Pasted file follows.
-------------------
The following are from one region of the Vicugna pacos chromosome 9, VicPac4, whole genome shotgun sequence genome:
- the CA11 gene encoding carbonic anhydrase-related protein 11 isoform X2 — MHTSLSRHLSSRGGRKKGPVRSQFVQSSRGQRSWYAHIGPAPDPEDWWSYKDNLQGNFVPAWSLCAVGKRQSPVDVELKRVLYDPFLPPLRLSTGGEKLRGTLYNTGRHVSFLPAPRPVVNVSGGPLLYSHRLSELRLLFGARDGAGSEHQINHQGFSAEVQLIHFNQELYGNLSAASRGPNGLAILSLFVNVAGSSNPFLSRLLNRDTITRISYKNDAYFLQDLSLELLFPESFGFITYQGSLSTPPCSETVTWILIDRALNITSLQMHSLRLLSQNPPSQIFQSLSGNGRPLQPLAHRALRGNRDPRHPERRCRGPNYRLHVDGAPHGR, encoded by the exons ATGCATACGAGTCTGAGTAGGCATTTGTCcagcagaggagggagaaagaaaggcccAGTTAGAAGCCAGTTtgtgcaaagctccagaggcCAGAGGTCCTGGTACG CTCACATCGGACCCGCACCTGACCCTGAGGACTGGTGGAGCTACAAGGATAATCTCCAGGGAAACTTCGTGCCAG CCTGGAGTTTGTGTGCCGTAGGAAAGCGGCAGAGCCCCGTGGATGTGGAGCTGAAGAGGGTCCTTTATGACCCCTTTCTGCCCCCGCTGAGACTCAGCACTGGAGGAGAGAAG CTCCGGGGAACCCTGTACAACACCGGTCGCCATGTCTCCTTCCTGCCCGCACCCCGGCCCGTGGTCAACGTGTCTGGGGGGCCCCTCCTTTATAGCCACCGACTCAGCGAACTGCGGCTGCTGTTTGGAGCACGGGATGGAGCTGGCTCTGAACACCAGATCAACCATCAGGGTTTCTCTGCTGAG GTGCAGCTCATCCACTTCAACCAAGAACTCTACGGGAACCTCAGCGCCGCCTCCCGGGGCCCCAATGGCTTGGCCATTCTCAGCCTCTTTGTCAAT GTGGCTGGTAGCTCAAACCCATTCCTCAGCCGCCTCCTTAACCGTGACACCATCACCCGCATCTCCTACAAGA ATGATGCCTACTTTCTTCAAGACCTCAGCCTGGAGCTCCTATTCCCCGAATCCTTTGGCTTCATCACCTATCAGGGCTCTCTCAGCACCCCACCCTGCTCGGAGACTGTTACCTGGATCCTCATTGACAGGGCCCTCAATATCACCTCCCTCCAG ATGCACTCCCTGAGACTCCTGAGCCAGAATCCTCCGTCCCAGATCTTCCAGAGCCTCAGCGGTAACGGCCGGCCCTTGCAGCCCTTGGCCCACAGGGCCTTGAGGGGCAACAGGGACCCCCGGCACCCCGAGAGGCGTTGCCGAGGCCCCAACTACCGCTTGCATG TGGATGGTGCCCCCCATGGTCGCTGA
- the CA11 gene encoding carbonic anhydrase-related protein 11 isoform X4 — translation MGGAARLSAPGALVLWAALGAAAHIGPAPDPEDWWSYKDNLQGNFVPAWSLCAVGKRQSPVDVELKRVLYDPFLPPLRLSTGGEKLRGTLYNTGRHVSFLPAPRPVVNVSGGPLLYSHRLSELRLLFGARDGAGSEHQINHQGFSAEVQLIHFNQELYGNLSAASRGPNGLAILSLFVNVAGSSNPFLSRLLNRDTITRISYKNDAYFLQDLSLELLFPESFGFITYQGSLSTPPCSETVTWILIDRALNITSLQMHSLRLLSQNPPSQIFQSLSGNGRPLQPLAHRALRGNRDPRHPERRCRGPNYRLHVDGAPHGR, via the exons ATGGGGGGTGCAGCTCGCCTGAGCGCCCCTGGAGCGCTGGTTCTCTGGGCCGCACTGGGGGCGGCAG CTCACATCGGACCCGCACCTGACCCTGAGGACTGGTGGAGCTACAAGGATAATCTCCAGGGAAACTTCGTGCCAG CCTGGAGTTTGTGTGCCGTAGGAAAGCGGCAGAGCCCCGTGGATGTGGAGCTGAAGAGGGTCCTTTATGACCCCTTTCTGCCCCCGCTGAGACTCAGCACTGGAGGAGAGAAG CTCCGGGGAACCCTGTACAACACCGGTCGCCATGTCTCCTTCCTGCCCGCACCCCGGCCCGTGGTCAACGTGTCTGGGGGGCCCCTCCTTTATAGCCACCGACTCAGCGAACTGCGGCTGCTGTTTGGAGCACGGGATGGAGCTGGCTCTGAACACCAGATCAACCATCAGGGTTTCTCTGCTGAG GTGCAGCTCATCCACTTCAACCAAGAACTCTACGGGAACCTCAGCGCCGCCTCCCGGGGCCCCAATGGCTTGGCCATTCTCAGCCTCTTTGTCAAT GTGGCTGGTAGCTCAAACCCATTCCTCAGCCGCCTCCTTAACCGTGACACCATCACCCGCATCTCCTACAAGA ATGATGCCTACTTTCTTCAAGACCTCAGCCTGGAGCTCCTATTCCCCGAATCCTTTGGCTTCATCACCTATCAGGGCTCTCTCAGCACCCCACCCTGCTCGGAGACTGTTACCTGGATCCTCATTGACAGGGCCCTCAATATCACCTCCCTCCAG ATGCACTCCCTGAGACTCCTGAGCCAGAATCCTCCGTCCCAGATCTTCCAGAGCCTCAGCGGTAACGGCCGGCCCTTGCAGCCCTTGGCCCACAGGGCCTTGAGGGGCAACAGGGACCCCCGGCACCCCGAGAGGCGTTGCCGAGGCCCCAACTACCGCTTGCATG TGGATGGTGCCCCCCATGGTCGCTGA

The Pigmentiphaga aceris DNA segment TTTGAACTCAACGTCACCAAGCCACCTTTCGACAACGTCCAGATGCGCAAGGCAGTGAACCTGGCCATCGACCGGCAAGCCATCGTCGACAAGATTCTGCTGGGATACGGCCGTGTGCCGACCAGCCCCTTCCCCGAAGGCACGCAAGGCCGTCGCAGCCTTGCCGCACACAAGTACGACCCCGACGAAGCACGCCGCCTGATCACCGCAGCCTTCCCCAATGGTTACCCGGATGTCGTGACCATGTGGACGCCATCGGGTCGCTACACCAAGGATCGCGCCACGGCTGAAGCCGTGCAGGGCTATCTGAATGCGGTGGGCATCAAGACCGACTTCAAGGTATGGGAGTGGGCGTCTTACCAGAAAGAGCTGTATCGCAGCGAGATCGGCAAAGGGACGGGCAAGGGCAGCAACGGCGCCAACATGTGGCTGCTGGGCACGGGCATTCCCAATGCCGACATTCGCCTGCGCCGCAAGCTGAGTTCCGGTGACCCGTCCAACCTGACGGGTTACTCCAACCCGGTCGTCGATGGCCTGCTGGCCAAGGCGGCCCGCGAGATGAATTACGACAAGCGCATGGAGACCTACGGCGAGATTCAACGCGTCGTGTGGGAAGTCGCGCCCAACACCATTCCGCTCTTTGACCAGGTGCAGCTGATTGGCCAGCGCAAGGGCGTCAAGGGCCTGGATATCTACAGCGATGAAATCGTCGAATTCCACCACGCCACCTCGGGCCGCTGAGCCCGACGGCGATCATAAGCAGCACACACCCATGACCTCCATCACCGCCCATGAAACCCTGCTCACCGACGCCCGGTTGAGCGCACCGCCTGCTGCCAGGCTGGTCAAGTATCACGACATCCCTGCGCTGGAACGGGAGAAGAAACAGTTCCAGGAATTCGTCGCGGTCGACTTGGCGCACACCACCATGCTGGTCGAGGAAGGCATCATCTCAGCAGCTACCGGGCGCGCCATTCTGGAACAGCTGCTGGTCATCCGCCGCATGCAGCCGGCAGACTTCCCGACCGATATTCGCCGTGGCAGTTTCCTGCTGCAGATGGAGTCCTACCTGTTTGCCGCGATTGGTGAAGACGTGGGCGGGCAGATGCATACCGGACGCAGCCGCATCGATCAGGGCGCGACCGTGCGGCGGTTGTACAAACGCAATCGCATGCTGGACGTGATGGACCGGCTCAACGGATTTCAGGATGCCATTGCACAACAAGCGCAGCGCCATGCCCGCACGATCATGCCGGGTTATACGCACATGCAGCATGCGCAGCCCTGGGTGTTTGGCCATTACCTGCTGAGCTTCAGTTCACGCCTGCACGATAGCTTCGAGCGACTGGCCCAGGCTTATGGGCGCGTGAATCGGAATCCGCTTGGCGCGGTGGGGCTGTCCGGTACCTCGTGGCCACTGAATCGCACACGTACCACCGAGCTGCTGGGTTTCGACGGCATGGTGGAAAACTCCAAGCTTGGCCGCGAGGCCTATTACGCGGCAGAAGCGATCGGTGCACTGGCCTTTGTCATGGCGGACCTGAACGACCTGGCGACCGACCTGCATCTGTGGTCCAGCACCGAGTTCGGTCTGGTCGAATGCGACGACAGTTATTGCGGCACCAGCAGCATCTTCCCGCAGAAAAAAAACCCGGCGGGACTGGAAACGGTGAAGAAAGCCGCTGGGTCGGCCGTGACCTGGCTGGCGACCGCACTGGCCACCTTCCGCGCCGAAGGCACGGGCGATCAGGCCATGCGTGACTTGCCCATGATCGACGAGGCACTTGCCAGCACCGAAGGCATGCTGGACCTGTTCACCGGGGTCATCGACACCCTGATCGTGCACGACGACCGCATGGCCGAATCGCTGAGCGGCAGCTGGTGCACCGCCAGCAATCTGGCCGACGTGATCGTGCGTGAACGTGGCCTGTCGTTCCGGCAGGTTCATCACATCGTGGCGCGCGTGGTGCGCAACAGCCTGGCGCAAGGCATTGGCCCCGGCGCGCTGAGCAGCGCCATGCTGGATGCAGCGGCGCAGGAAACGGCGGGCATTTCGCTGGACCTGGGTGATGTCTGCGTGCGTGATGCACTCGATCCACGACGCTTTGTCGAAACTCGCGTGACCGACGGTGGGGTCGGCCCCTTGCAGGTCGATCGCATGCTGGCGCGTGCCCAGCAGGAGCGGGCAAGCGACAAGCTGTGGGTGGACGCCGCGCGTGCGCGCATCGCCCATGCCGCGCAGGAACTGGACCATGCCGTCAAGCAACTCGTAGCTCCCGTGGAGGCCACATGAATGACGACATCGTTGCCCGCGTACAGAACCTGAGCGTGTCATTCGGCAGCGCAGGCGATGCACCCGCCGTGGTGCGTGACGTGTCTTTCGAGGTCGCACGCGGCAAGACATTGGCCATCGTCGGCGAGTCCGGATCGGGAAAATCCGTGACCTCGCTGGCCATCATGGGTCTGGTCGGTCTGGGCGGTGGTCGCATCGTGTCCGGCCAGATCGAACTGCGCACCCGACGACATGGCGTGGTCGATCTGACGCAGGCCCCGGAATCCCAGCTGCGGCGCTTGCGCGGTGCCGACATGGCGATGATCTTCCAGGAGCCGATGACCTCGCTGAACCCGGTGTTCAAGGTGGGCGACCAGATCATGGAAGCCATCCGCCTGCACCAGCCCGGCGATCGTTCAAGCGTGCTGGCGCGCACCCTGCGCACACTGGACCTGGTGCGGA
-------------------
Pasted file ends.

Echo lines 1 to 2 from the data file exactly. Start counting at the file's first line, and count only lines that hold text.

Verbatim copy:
The following are from one region of the Vicugna pacos chromosome 9, VicPac4, whole genome shotgun sequence genome:
- the CA11 gene encoding carbonic anhydrase-related protein 11 isoform X2 — MHTSLSRHLSSRGGRKKGPVRSQFVQSSRGQRSWYAHIGPAPDPEDWWSYKDNLQGNFVPAWSLCAVGKRQSPVDVELKRVLYDPFLPPLRLSTGGEKLRGTLYNTGRHVSFLPAPRPVVNVSGGPLLYSHRLSELRLLFGARDGAGSEHQINHQGFSAEVQLIHFNQELYGNLSAASRGPNGLAILSLFVNVAGSSNPFLSRLLNRDTITRISYKNDAYFLQDLSLELLFPESFGFITYQGSLSTPPCSETVTWILIDRALNITSLQMHSLRLLSQNPPSQIFQSLSGNGRPLQPLAHRALRGNRDPRHPERRCRGPNYRLHVDGAPHGR, encoded by the exons ATGCATACGAGTCTGAGTAGGCATTTGTCcagcagaggagggagaaagaaaggcccAGTTAGAAGCCAGTTtgtgcaaagctccagaggcCAGAGGTCCTGGTACG CTCACATCGGACCCGCACCTGACCCTGAGGACTGGTGGAGCTACAAGGATAATCTCCAGGGAAACTTCGTGCCAG CCTGGAGTTTGTGTGCCGTAGGAAAGCGGCAGAGCCCCGTGGATGTGGAGCTGAAGAGGGTCCTTTATGACCCCTTTCTGCCCCCGCTGAGACTCAGCACTGGAGGAGAGAAG CTCCGGGGAACCCTGTACAACACCGGTCGCCATGTCTCCTTCCTGCCCGCACCCCGGCCCGTGGTCAACGTGTCTGGGGGGCCCCTCCTTTATAGCCACCGACTCAGCGAACTGCGGCTGCTGTTTGGAGCACGGGATGGAGCTGGCTCTGAACACCAGATCAACCATCAGGGTTTCTCTGCTGAG GTGCAGCTCATCCACTTCAACCAAGAACTCTACGGGAACCTCAGCGCCGCCTCCCGGGGCCCCAATGGCTTGGCCATTCTCAGCCTCTTTGTCAAT GTGGCTGGTAGCTCAAACCCATTCCTCAGCCGCCTCCTTAACCGTGACACCATCACCCGCATCTCCTACAAGA ATGATGCCTACTTTCTTCAAGACCTCAGCCTGGAGCTCCTATTCCCCGAATCCTTTGGCTTCATCACCTATCAGGGCTCTCTCAGCACCCCACCCTGCTCGGAGACTGTTACCTGGATCCTCATTGACAGGGCCCTCAATATCACCTCCCTCCAG ATGCACTCCCTGAGACTCCTGAGCCAGAATCCTCCGTCCCAGATCTTCCAGAGCCTCAGCGGTAACGGCCGGCCCTTGCAGCCCTTGGCCCACAGGGCCTTGAGGGGCAACAGGGACCCCCGGCACCCCGAGAGGCGTTGCCGAGGCCCCAACTACCGCTTGCATG TGGATGGTGCCCCCCATGGTCGCTGA